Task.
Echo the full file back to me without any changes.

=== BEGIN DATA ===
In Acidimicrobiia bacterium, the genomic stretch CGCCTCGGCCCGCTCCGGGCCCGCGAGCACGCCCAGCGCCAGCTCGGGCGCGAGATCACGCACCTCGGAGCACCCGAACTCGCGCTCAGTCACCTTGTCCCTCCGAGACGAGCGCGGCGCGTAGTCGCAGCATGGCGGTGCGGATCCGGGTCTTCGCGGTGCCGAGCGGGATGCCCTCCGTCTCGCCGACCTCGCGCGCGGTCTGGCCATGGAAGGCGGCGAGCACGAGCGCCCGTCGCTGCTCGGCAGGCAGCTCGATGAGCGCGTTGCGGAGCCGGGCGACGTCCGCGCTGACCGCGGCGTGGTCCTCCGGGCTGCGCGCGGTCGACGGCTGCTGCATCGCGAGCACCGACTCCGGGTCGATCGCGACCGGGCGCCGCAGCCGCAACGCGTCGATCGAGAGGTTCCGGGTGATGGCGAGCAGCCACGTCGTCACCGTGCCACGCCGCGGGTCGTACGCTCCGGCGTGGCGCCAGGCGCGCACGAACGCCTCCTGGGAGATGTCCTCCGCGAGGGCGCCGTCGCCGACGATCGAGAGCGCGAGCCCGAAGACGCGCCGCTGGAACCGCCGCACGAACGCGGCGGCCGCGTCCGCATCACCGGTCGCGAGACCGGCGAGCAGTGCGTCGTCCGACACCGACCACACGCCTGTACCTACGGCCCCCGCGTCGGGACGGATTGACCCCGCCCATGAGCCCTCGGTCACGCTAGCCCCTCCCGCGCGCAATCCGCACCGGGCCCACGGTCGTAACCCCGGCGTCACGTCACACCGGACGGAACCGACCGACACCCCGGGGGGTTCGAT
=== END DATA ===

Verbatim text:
In Acidimicrobiia bacterium, the genomic stretch CGCCTCGGCCCGCTCCGGGCCCGCGAGCACGCCCAGCGCCAGCTCGGGCGCGAGATCACGCACCTCGGAGCACCCGAACTCGCGCTCAGTCACCTTGTCCCTCCGAGACGAGCGCGGCGCGTAGTCGCAGCATGGCGGTGCGGATCCGGGTCTTCGCGGTGCCGAGCGGGATGCCCTCCGTCTCGCCGACCTCGCGCGCGGTCTGGCCATGGAAGGCGGCGAGCACGAGCGCCCGTCGCTGCTCGGCAGGCAGCTCGATGAGCGCGTTGCGGAGCCGGGCGACGTCCGCGCTGACCGCGGCGTGGTCCTCCGGGCTGCGCGCGGTCGACGGCTGCTGCATCGCGAGCACCGACTCCGGGTCGATCGCGACCGGGCGCCGCAGCCGCAACGCGTCGATCGAGAGGTTCCGGGTGATGGCGAGCAGCCACGTCGTCACCGTGCCACGCCGCGGGTCGTACGCTCCGGCGTGGCGCCAGGCGCGCACGAACGCCTCCTGGGAGATGTCCTCCGCGAGGGCGCCGTCGCCGACGATCGAGAGCGCGAGCCCGAAGACGCGCCGCTGGAACCGCCGCACGAACGCGGCGGCCGCGTCCGCATCACCGGTCGCGAGACCGGCGAGCAGTGCGTCGTCCGACACCGACCACACGCCTGTACCTACGGCCCCCGCGTCGGGACGGATTGACCCCGCCCATGAGCCCTCGGTCACGCTAGCCCCTCCCGCGCGCAATCCGCACCGGGCCCACGGTCGTAACCCCGGCGTCACGTCACACCGGACGGAACCGACCGACACCCCGGGGGGTTCGAT